Luigi (Cesar Romero) runs a pin-table saloon. It appears that such establishments really were a thing. It’s basically a bar laid out like an amusement arcade where patrons can play arcade games whilst indulging in the consumption of alcoholic beverages. It’s a thriving establishment and Luigi is reasonably wealthy. He’s also reasonably respectable. Luigi’s might be a bar but it’s a legitimate business. He makes sure there is no trouble and his relations with the local police are cordial.
Luigi’s character is established from the outset. He’s easy going and generous and kind but he’s also shrewd and determined and when the occasion calls for it he’s a tough guy. He’s a popular guy because he’s a decent guy and he’s easy to like.
There’s also a girl. Angele Abbé (Simone Silva) had been Luigi’s girlfriend until he discovered that she was being too friendly with other men. Much too friendly, and to too many other men. Luigi, hardly surprisingly, dumped her. Angele has continued on her self-chosen downward spiral and is held together by alcohol, self-pity and the belief that somehow she can persuade Luigi to take her back. Which is not going to happen. Apart from anything else Luigi is the kind of guy who sticks to decisions once he’s made them. Angele has a great deal of pity for herself but none for other people and her behaviour towards Limpy is shocking in its casual cruelty. At the moment Angele has got herself involved with a rather nasty bad boy sailor.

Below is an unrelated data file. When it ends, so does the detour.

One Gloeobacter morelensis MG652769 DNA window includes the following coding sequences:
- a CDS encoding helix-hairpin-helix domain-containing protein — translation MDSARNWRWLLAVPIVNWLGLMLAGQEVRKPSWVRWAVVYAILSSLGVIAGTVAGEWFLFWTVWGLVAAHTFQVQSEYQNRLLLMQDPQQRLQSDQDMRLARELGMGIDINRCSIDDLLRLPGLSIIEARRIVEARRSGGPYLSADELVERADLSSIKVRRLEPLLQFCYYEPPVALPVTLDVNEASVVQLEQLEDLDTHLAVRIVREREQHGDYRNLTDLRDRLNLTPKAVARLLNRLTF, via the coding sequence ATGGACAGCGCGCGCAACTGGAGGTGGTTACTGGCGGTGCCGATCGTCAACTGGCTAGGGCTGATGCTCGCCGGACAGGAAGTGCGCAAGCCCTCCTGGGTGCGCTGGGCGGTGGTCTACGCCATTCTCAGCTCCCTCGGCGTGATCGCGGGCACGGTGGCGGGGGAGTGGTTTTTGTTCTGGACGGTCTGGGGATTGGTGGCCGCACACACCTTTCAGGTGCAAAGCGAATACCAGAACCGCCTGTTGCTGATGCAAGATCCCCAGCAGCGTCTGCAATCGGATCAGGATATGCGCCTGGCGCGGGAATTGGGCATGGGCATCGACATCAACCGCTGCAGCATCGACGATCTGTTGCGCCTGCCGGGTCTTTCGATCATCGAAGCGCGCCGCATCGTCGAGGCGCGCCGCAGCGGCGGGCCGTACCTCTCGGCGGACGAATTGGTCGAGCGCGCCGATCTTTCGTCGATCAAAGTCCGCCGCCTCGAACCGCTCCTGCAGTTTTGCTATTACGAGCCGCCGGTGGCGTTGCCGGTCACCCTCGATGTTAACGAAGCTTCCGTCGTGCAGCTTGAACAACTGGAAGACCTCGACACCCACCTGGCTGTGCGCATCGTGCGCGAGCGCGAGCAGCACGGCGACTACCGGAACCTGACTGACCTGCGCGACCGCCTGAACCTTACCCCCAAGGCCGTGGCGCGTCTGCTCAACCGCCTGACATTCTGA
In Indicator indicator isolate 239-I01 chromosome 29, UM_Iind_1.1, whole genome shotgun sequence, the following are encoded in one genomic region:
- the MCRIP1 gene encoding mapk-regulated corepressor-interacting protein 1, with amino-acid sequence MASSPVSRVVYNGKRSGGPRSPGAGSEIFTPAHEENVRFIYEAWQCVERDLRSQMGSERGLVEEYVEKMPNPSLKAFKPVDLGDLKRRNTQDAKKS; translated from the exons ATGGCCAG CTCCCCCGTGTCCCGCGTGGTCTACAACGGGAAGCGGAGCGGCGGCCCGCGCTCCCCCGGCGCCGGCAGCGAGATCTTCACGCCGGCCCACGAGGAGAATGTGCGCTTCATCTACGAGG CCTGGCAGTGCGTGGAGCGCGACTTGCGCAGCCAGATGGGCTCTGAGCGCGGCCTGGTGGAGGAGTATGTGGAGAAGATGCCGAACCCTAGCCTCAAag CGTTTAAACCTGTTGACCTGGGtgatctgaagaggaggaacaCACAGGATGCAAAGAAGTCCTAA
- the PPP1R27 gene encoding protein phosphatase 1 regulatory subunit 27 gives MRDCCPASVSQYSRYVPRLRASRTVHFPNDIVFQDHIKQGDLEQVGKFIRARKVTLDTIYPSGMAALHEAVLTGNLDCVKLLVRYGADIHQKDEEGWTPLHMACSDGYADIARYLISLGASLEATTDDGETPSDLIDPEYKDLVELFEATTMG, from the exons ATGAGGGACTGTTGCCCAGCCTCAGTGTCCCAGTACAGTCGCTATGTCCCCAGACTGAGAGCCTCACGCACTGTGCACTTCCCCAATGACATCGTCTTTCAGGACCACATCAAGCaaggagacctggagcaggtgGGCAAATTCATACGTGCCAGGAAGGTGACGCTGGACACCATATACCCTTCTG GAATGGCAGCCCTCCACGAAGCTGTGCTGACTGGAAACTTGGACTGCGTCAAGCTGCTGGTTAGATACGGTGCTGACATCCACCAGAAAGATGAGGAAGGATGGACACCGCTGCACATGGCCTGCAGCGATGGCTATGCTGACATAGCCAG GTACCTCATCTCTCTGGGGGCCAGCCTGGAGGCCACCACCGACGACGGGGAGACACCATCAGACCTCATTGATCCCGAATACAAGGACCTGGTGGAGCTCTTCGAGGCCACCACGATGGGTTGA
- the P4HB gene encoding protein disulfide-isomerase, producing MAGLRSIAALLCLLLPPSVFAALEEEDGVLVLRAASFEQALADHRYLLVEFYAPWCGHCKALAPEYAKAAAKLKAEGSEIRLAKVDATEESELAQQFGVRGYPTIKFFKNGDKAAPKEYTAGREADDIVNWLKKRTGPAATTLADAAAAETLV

There’s an immediate attraction between Luigi and Barbara. In fact Luigi, being an old-fashioned romantic, has fallen for her hard.
It’s obvious that there’s plenty of potential here for things to get complicated and messy. In fact it’s the kind of situation that has been known to end in murder. And in this case there is indeed murder, but both the identity of the victim and the circumstances are not quite what we might have expected.
This seems to be the only film made by writer-director Richard Vernon (although he does have a few producing credits). There wasn’t very much money spent on this movie but what was spent was spent pretty well. There’s some authentic noir atmospheric to the visuals and Luigi’s pin-table saloon makes a great setting - sinister laughing clowns add a definite noir flavour. The script, based on a novel by Laurence Meynell, is perfectly serviceable.
Street of Shadows was released in a shortened version in the US as Shadow Man. The original British version forms part of VCI’s Forgotten Noir DVD series. The transfer is nothing special but it’s quite acceptable for a budget DVD release.
Street of Shadows is a cheap but well-crafted B-movie with a distinctively English noir feel. The fine performances make this one well worth seeing. Highly recommended.